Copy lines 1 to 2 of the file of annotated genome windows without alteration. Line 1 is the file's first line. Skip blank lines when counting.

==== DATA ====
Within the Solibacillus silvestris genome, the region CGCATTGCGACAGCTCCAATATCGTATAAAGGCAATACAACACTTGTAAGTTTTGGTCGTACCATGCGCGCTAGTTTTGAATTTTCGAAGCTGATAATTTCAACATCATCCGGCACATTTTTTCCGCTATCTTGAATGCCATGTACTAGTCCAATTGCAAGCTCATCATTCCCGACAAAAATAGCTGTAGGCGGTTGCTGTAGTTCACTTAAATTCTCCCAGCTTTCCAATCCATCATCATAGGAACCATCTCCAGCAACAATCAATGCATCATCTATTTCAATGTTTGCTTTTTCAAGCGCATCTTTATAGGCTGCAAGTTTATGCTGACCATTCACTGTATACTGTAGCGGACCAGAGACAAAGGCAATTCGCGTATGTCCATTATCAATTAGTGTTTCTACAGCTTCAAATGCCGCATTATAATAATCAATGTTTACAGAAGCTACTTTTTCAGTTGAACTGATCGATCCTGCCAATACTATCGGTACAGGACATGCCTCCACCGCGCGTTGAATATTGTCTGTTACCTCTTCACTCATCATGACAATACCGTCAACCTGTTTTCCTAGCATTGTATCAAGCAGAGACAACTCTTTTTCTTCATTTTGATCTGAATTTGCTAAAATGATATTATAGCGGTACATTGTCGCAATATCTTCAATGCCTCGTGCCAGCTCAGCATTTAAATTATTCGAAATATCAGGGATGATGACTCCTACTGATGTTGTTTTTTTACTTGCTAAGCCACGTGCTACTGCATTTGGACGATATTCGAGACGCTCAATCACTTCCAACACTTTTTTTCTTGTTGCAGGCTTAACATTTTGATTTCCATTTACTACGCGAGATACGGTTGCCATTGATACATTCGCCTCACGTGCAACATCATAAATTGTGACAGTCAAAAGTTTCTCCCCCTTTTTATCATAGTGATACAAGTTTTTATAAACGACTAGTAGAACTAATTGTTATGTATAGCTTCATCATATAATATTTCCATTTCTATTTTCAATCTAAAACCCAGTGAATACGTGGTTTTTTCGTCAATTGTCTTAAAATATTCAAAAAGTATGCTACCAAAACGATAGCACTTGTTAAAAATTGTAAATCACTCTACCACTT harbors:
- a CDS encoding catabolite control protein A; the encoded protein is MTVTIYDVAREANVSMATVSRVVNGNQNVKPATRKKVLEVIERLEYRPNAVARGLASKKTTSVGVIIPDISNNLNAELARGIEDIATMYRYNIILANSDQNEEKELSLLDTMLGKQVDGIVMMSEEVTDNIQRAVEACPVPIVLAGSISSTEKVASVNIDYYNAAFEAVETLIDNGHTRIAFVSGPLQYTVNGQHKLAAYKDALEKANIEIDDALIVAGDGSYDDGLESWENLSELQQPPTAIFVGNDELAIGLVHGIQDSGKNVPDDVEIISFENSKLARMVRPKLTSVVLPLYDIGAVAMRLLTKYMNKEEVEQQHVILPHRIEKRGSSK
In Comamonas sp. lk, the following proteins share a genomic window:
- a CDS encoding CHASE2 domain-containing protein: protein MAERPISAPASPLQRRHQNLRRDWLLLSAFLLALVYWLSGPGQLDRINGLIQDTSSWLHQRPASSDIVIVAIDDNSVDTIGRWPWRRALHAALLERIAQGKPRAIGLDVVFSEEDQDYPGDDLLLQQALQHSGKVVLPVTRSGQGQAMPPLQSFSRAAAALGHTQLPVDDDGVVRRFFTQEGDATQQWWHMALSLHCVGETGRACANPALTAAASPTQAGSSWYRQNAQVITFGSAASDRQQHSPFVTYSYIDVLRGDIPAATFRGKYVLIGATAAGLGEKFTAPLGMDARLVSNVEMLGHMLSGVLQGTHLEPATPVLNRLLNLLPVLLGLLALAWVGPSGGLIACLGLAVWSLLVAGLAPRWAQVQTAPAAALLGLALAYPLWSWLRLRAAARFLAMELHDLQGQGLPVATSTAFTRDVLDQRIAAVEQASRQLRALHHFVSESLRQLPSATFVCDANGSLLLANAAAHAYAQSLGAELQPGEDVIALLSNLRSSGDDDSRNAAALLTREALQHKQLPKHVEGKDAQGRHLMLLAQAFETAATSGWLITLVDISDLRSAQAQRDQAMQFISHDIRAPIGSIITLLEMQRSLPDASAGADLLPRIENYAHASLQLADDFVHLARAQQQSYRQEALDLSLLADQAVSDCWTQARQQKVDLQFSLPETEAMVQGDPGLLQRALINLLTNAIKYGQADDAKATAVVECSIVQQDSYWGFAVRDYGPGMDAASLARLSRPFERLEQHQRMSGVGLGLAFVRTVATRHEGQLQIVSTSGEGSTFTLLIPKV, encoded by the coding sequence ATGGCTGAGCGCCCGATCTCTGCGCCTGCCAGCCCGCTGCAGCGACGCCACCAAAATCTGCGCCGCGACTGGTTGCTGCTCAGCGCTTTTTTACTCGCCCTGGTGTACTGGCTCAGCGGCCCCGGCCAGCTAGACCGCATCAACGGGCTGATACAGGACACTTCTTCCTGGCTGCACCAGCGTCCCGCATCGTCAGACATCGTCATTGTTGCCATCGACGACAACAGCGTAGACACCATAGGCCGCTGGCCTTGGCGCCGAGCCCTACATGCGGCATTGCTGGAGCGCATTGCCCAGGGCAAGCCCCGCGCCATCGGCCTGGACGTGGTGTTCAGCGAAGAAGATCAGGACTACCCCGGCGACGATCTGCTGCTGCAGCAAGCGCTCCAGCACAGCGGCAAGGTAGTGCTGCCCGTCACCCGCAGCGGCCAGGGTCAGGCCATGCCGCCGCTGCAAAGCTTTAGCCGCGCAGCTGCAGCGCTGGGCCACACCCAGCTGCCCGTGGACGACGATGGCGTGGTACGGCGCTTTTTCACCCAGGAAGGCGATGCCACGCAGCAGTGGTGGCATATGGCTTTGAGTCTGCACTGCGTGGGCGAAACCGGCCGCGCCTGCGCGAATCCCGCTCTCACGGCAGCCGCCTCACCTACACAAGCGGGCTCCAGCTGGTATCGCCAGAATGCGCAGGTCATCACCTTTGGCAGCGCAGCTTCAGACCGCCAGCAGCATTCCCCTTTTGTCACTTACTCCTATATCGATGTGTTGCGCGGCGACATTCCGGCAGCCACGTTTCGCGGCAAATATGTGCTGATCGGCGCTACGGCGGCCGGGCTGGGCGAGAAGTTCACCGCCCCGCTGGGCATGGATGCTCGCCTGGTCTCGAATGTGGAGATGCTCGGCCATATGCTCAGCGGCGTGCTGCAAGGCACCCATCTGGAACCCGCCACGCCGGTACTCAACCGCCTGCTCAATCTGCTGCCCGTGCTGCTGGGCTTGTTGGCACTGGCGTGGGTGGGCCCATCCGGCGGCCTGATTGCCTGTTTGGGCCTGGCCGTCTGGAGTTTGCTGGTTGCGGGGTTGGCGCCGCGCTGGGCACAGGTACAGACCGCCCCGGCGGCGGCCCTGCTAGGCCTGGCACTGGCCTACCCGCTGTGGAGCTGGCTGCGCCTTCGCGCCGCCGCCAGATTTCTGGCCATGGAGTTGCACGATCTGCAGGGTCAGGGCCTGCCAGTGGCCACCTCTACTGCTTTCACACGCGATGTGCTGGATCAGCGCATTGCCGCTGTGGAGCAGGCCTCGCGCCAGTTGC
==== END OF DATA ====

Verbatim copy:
Within the Solibacillus silvestris genome, the region CGCATTGCGACAGCTCCAATATCGTATAAAGGCAATACAACACTTGTAAGTTTTGGTCGTACCATGCGCGCTAGTTTTGAATTTTCGAAGCTGATAATTTCAACATCATCCGGCACATTTTTTCCGCTATCTTGAATGCCATGTACTAGTCCAATTGCAAGCTCATCATTCCCGACAAAAATAGCTGTAGGCGGTTGCTGTAGTTCACTTAAATTCTCCCAGCTTTCCAATCCATCATCATAGGAACCATCTCCAGCAACAATCAATGCATCATCTATTTCAATGTTTGCTTTTTCAAGCGCATCTTTATAGGCTGCAAGTTTATGCTGACCATTCACTGTATACTGTAGCGGACCAGAGACAAAGGCAATTCGCGTATGTCCATTATCAATTAGTGTTTCTACAGCTTCAAATGCCGCATTATAATAATCAATGTTTACAGAAGCTACTTTTTCAGTTGAACTGATCGATCCTGCCAATACTATCGGTACAGGACATGCCTCCACCGCGCGTTGAATATTGTCTGTTACCTCTTCACTCATCATGACAATACCGTCAACCTGTTTTCCTAGCATTGTATCAAGCAGAGACAACTCTTTTTCTTCATTTTGATCTGAATTTGCTAAAATGATATTATAGCGGTACATTGTCGCAATATCTTCAATGCCTCGTGCCAGCTCAGCATTTAAATTATTCGAAATATCAGGGATGATGACTCCTACTGATGTTGTTTTTTTACTTGCTAAGCCACGTGCTACTGCATTTGGACGATATTCGAGACGCTCAATCACTTCCAACACTTTTTTTCTTGTTGCAGGCTTAACATTTTGATTTCCATTTACTACGCGAGATACGGTTGCCATTGATACATTCGCCTCACGTGCAACATCATAAATTGTGACAGTCAAAAGTTTCTCCCCCTTTTTATCATAGTGATACAAGTTTTTATAAACGACTAGTAGAACTAATTGTTATGTATAGCTTCATCATATAATATTTCCATTTCTATTTTCAATCTAAAACCCAGTGAATACGTGGTTTTTTCGTCAATTGTCTTAAAATATTCAAAAAGTATGCTACCAAAACGATAGCACTTGTTAAAAATTGTAAATCACTCTACCACTT harbors:
- a CDS encoding catabolite control protein A; the encoded protein is MTVTIYDVAREANVSMATVSRVVNGNQNVKPATRKKVLEVIERLEYRPNAVARGLASKKTTSVGVIIPDISNNLNAELARGIEDIATMYRYNIILANSDQNEEKELSLLDTMLGKQVDGIVMMSEEVTDNIQRAVEACPVPIVLAGSISSTEKVASVNIDYYNAAFEAVETLIDNGHTRIAFVSGPLQYTVNGQHKLAAYKDALEKANIEIDDALIVAGDGSYDDGLESWENLSELQQPPTAIFVGNDELAIGLVHGIQDSGKNVPDDVEIISFENSKLARMVRPKLTSVVLPLYDIGAVAMRLLTKYMNKEEVEQQHVILPHRIEKRGSSK